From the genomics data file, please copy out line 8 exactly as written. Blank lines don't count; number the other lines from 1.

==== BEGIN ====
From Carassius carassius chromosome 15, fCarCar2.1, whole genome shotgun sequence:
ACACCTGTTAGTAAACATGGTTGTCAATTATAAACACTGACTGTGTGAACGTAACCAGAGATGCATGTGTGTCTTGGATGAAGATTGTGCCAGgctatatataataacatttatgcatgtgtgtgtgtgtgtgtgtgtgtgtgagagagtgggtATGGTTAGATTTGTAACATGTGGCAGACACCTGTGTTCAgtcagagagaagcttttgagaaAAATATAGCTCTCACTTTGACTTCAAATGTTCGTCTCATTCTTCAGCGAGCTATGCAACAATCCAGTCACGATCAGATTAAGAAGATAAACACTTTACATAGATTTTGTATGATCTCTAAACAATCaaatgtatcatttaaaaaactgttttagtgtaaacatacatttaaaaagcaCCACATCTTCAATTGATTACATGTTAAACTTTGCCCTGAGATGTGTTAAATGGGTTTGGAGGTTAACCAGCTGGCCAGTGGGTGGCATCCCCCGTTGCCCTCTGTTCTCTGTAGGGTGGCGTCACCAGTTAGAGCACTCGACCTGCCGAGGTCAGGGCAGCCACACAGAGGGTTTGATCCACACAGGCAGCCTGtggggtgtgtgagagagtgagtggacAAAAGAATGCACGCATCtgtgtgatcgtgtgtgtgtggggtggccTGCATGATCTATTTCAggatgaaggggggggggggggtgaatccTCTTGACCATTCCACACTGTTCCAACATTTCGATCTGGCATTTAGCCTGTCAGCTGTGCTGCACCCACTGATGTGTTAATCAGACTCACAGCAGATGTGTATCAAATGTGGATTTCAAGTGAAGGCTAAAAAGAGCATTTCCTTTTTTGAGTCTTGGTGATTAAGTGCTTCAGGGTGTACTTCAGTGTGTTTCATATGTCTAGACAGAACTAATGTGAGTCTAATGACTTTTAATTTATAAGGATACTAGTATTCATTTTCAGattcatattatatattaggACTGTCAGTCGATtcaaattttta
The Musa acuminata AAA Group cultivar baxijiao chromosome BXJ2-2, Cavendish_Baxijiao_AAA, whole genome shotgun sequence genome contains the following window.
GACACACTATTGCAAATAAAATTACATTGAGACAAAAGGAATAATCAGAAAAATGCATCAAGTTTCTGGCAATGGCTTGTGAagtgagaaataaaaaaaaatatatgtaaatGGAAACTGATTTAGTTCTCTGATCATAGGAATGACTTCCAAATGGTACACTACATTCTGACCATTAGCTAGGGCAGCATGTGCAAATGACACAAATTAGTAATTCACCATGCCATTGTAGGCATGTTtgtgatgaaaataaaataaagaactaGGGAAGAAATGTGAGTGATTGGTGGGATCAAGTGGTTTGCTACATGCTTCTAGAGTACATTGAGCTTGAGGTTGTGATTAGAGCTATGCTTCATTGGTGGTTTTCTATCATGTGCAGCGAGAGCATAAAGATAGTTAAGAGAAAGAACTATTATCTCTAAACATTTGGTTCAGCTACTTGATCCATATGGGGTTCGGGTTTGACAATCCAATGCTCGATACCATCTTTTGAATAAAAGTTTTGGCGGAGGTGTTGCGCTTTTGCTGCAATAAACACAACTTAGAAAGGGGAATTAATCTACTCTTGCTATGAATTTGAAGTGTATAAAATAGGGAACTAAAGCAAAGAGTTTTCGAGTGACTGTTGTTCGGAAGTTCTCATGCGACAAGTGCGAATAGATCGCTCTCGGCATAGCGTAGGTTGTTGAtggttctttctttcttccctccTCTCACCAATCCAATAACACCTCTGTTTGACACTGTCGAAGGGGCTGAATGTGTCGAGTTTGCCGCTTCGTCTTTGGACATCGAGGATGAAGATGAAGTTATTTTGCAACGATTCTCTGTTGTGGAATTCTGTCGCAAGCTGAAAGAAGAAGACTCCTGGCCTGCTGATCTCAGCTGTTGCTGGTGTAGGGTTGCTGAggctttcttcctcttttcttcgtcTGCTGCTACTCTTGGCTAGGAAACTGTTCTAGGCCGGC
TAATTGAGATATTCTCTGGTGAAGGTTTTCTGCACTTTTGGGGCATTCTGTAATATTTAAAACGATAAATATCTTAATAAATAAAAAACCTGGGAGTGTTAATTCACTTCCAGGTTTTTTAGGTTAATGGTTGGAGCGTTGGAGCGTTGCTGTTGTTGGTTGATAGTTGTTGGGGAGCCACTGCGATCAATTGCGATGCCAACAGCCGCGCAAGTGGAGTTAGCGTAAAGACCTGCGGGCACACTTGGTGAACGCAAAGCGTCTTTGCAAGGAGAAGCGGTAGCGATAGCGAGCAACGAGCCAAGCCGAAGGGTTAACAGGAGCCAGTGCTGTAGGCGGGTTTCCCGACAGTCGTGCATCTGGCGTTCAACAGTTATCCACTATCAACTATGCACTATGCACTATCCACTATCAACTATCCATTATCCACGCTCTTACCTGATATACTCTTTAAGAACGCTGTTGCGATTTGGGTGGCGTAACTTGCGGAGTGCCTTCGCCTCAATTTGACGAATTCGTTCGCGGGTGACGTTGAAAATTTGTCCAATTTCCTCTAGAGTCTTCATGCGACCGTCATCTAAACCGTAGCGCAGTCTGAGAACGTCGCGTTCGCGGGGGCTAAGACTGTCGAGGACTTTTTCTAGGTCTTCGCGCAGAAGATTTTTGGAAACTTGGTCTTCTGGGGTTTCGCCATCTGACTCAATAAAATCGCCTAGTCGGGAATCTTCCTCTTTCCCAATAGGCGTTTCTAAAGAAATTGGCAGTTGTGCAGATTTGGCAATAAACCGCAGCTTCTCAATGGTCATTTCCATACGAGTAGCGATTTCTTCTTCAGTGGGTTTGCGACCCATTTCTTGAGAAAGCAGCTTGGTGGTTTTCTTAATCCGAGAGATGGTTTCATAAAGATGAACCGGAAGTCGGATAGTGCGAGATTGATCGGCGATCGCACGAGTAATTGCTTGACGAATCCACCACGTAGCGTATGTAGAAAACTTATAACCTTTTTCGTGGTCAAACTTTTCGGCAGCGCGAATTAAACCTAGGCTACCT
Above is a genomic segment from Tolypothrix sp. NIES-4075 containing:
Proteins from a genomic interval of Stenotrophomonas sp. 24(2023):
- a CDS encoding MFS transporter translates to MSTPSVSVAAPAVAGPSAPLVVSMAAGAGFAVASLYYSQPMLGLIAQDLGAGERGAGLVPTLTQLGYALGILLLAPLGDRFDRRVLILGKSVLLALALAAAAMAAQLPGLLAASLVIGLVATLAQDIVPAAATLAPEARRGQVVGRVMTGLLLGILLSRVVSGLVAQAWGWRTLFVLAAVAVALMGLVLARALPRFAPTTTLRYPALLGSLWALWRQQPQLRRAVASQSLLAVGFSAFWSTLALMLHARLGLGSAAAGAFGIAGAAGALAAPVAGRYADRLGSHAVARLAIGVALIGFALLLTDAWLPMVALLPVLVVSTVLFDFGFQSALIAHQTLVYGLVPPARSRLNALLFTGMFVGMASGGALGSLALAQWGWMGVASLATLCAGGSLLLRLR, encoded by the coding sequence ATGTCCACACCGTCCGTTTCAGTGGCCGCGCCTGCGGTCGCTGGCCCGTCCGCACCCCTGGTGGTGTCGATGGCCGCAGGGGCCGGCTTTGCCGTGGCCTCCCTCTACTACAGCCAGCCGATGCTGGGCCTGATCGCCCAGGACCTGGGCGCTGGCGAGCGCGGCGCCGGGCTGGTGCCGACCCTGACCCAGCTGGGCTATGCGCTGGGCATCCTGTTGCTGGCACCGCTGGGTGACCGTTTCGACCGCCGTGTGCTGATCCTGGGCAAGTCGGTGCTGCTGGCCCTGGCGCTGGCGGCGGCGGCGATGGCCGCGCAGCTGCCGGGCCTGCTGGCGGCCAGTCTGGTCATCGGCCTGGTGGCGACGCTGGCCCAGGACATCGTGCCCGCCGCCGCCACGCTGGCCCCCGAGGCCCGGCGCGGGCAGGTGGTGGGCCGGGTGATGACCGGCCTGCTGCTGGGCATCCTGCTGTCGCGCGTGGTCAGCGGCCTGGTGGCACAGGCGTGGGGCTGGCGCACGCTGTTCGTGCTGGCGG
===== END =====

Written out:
- a CDS encoding MFS transporter translates to MSTPSVSVAAPAVAGPSAPLVVSMAAGAGFAVASLYYSQPMLGLIAQDLGAGERGAGLVPTLTQLGYALGILLLAPLGDRFDRRVLILGKSVLLALALAAAAMAAQLPGLLAASLVIGLVATLAQDIVPAAATLAPEARRGQVVGRVMTGLLLGILLSRVVSGLVAQAWGWRTLFVLAAVAVALMGLVLARALPRFAPTTTLRYPALLGSLWALWRQQPQLRRAVASQSLLAVGFSAFWSTLALMLHARLGLGSAAAGAFGIAGAAGALAAPVAGRYADRLGSHAVARLAIGVALIGFALLLTDAWLPMVALLPVLVVSTVLFDFGFQSALIAHQTLVYGLVPPARSRLNALLFTGMFVGMASGGALGSLALAQWGWMGVASLATLCAGGSLLLRLR, encoded by the coding sequence ATGTCCACACCGTCCGTTTCAGTGGCCGCGCCTGCGGTCGCTGGCCCGTCCGCACCCCTGGTGGTGTCGATGGCCGCAGGGGCCGGCTTTGCCGTGGCCTCCCTCTACTACAGCCAGCCGATGCTGGGCCTGATCGCCCAGGACCTGGGCGCTGGCGAGCGCGGCGCCGGGCTGGTGCCGACCCTGACCCAGCTGGGCTATGCGCTGGGCATCCTGTTGCTGGCACCGCTGGGTGACCGTTTCGACCGCCGTGTGCTGATCCTGGGCAAGTCGGTGCTGCTGGCCCTGGCGCTGGCGGCGGCGGCGATGGCCGCGCAGCTGCCGGGCCTGCTGGCGGCCAGTCTGGTCATCGGCCTGGTGGCGACGCTGGCCCAGGACATCGTGCCCGCCGCCGCCACGCTGGCCCCCGAGGCCCGGCGCGGGCAGGTGGTGGGCCGGGTGATGACCGGCCTGCTGCTGGGCATCCTGCTGTCGCGCGTGGTCAGCGGCCTGGTGGCACAGGCGTGGGGCTGGCGCACGCTGTTCGTGCTGGCGG